Where were you born and raised?
Kansas City, MO.
What is your occupation?
Education and non profit executive leadership
What is your favorite childhood memory?
Watching my mother paint beautiful oil on canvas murals and stills.
What does Black History Month mean to you?
I am honored to carry the name of a significant figure and moment of Black History. So, for me, Black History is very personal. I grew up in a household where we celebrated Black History constantly. I was made keenly aware of the achievements and contributions of Black pioneers from an early age. Black History Month is an opportunity for the world to take a moment, even briefly, to also recognize and celebrate the significant achievements of Black History from past to present.
What do you believe is the most important issue currently facing the Black community?
I believe the most important issues facing the Black community revolve around access and equity. It is important that Black people are given economic, educational, and health care access in order to negate some of the historical and systemic systems that have impacted the culture for generations. Ensuring equitable access is a way to begin breaking down some of the barriers that exist.
When did you realize you were Black in America and what has that meant for your life?
I have been self-aware of my identity as a Black American from as early as I can remember. It has given me a sense of pride at times, but has also forced me to confront issues of adversity as well. Recognizing and dealing with some of the stereotypes that exist for Black men can be challenging at times. My cultural identity has also created a sense of responsibility to influence the next generation positively, so they may achieve greater heights of success and influence in the world.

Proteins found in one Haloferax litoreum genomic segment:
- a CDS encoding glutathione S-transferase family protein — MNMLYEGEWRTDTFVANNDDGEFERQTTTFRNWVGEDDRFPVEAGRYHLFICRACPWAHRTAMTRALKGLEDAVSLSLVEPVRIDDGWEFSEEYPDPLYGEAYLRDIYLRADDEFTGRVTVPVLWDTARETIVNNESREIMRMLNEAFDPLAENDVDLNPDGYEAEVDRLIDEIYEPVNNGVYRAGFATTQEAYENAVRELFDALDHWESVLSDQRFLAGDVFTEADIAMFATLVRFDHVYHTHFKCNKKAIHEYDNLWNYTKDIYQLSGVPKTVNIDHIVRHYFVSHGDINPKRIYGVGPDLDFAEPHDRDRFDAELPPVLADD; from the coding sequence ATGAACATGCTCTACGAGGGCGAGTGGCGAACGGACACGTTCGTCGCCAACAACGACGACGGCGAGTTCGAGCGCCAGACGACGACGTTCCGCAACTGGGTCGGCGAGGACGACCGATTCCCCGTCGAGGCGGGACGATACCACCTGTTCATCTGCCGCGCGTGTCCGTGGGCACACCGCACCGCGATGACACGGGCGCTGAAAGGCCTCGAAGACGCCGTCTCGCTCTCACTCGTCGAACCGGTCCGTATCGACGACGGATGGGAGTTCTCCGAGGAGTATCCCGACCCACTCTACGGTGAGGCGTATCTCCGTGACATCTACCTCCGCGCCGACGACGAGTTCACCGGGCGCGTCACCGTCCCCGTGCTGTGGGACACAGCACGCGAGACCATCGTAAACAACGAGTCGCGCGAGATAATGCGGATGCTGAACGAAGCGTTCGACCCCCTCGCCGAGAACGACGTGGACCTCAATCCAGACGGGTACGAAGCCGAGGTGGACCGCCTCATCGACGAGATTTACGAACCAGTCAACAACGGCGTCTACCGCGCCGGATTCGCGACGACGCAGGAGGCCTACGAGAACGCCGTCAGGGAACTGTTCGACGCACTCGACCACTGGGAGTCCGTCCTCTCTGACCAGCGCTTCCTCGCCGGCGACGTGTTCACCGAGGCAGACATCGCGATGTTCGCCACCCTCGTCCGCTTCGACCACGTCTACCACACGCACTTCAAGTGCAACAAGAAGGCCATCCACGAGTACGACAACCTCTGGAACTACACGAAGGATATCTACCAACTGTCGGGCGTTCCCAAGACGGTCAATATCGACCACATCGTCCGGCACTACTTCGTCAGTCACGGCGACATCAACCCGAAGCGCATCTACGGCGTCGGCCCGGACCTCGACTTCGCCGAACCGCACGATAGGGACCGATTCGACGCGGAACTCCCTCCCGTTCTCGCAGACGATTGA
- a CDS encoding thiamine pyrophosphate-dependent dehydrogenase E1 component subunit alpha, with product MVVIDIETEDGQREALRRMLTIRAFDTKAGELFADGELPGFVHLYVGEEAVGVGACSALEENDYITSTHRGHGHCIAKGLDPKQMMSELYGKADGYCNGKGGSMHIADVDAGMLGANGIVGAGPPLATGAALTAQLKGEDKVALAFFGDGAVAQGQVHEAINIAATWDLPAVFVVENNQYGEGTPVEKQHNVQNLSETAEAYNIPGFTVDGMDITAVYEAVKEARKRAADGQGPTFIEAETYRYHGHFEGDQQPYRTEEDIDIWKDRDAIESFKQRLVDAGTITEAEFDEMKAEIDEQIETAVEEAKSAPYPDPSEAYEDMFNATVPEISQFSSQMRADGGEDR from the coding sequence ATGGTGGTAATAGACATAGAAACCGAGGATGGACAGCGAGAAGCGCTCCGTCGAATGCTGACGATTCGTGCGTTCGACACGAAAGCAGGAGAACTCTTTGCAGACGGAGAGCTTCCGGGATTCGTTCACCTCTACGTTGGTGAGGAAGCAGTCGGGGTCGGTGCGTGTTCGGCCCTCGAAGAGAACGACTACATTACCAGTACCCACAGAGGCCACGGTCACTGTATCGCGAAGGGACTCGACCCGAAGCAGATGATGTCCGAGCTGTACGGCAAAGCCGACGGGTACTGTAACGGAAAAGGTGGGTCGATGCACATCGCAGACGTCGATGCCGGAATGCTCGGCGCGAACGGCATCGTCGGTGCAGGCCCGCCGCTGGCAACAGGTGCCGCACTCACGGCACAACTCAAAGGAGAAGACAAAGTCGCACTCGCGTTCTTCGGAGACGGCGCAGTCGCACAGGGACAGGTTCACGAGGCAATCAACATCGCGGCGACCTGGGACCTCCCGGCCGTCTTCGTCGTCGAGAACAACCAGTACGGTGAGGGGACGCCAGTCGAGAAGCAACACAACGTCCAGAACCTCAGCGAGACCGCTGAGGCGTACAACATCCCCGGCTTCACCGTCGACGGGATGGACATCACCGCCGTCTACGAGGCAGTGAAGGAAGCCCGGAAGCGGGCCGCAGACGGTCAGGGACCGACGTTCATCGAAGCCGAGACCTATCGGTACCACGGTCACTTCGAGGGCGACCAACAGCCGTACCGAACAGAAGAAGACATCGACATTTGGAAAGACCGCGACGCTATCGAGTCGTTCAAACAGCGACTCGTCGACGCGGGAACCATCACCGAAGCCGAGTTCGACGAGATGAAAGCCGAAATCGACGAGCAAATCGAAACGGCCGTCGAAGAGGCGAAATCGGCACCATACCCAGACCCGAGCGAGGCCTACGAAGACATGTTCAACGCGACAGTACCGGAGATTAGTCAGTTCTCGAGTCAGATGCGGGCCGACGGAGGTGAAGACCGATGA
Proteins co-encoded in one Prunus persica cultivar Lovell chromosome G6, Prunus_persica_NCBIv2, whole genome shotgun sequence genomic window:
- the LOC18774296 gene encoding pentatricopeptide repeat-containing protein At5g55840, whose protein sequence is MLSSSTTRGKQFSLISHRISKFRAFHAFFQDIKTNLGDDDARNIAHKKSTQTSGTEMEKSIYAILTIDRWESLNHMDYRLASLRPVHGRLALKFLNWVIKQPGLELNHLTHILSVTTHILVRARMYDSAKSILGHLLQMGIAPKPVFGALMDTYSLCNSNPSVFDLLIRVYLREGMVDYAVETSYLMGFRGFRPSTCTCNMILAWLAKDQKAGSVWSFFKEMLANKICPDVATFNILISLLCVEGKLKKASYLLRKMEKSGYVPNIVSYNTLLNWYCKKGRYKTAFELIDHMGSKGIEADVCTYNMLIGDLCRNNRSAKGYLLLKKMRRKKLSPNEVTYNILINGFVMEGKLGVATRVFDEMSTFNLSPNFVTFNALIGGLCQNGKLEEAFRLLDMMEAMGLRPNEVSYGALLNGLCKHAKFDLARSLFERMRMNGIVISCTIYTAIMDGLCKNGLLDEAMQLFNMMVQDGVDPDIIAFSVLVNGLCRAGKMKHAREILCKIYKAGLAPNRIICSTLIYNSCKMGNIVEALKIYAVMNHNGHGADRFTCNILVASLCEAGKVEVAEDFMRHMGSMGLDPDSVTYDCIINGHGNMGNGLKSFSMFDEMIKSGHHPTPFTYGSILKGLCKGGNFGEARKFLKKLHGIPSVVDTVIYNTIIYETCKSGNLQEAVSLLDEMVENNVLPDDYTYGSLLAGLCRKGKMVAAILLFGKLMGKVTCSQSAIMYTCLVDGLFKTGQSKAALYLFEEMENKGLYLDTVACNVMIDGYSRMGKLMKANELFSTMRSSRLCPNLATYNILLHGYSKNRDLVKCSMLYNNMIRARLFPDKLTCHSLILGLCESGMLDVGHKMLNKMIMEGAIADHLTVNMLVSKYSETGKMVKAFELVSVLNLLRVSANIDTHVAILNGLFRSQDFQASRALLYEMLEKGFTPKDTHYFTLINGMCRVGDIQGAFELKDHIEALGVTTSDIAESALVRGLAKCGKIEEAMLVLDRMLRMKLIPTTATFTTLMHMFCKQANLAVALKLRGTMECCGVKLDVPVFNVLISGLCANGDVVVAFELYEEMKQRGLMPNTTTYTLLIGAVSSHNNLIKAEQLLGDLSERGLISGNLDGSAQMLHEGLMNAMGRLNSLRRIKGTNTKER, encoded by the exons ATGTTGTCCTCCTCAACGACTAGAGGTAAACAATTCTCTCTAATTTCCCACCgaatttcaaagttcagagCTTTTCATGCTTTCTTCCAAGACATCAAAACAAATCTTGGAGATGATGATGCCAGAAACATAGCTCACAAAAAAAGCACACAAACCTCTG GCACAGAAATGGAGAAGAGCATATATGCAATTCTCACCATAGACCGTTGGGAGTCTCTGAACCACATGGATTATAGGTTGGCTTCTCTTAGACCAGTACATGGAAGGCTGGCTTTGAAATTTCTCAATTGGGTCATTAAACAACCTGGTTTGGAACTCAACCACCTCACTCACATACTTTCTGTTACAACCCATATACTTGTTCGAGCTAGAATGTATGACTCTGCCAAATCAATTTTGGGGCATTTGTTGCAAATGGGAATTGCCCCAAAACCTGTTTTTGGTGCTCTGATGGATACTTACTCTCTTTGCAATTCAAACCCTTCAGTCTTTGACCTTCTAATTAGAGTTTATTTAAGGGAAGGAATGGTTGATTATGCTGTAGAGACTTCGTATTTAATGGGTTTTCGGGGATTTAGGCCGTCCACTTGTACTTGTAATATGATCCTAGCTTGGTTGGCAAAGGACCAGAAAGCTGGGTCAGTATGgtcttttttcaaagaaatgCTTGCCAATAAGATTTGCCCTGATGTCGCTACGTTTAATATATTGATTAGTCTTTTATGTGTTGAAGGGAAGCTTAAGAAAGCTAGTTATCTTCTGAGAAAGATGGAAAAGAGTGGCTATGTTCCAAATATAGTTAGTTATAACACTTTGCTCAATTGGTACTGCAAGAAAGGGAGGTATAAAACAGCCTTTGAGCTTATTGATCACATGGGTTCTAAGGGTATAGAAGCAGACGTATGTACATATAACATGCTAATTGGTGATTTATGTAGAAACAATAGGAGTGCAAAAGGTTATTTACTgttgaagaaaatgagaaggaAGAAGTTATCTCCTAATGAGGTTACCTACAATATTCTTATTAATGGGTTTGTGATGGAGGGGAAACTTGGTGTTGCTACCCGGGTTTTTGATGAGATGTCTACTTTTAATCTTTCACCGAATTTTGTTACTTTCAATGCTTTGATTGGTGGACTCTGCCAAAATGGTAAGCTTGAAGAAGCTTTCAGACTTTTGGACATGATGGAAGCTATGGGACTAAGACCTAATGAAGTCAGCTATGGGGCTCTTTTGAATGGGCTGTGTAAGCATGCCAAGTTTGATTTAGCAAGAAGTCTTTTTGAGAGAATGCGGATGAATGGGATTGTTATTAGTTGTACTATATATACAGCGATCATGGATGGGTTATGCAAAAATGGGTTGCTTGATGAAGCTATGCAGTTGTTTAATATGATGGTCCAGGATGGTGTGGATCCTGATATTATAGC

Who or what is your biggest inspiration to push for change?
My inspiration for change is linked directly to my own experience and life story. I faced many challenges as a Black youth growing up in Kansas City. Unfortunately, I have first hand knowledge of multiple ACEs (Adverse Childhood Experiences) that could have resulted in a very negative pathway in my future. My push for change comes with a sense of responsibility to help the next generation navigate their ACEs so they are able to unlock and access their best futures.
How have you supported or contributed to the local Black community?
I support and contribute to the local Black community in many ways. One way is through service. I serve on many Boards aimed at making a difference in the community. I attend and serve in one of the largest and most active traditionally black churches in the city. Professionally, I work daily to engage the community and meet the needs of youth through the Boys & Girls Clubs of Greater Kansas City. I have also contributed to the local Black economy through entrepreneurial efforts and support.